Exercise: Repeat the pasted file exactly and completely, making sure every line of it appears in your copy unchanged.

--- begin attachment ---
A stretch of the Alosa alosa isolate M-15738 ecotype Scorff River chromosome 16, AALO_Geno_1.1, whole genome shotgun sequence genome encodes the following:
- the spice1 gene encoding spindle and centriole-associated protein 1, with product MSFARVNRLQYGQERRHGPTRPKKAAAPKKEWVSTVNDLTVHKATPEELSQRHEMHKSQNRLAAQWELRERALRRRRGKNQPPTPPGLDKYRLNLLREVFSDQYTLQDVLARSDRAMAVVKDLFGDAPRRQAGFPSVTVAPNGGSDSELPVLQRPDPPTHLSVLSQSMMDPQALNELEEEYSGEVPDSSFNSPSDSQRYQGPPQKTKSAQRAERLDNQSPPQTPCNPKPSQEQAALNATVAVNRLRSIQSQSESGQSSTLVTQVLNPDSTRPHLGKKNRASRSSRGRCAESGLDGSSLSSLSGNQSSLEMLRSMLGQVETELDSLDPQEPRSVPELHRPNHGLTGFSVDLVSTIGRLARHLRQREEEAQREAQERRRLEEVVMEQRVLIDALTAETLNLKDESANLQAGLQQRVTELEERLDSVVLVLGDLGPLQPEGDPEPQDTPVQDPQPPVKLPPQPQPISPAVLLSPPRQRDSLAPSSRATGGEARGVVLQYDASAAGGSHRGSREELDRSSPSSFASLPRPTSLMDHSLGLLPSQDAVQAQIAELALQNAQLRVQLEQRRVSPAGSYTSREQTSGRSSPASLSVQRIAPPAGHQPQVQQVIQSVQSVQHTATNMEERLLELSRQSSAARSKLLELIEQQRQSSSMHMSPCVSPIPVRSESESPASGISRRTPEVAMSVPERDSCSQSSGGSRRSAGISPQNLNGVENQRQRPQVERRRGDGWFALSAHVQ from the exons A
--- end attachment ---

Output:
A stretch of the Alosa alosa isolate M-15738 ecotype Scorff River chromosome 16, AALO_Geno_1.1, whole genome shotgun sequence genome encodes the following:
- the spice1 gene encoding spindle and centriole-associated protein 1, with product MSFARVNRLQYGQERRHGPTRPKKAAAPKKEWVSTVNDLTVHKATPEELSQRHEMHKSQNRLAAQWELRERALRRRRGKNQPPTPPGLDKYRLNLLREVFSDQYTLQDVLARSDRAMAVVKDLFGDAPRRQAGFPSVTVAPNGGSDSELPVLQRPDPPTHLSVLSQSMMDPQALNELEEEYSGEVPDSSFNSPSDSQRYQGPPQKTKSAQRAERLDNQSPPQTPCNPKPSQEQAALNATVAVNRLRSIQSQSESGQSSTLVTQVLNPDSTRPHLGKKNRASRSSRGRCAESGLDGSSLSSLSGNQSSLEMLRSMLGQVETELDSLDPQEPRSVPELHRPNHGLTGFSVDLVSTIGRLARHLRQREEEAQREAQERRRLEEVVMEQRVLIDALTAETLNLKDESANLQAGLQQRVTELEERLDSVVLVLGDLGPLQPEGDPEPQDTPVQDPQPPVKLPPQPQPISPAVLLSPPRQRDSLAPSSRATGGEARGVVLQYDASAAGGSHRGSREELDRSSPSSFASLPRPTSLMDHSLGLLPSQDAVQAQIAELALQNAQLRVQLEQRRVSPAGSYTSREQTSGRSSPASLSVQRIAPPAGHQPQVQQVIQSVQSVQHTATNMEERLLELSRQSSAARSKLLELIEQQRQSSSMHMSPCVSPIPVRSESESPASGISRRTPEVAMSVPERDSCSQSSGGSRRSAGISPQNLNGVENQRQRPQVERRRGDGWFALSAHVQ from the exons A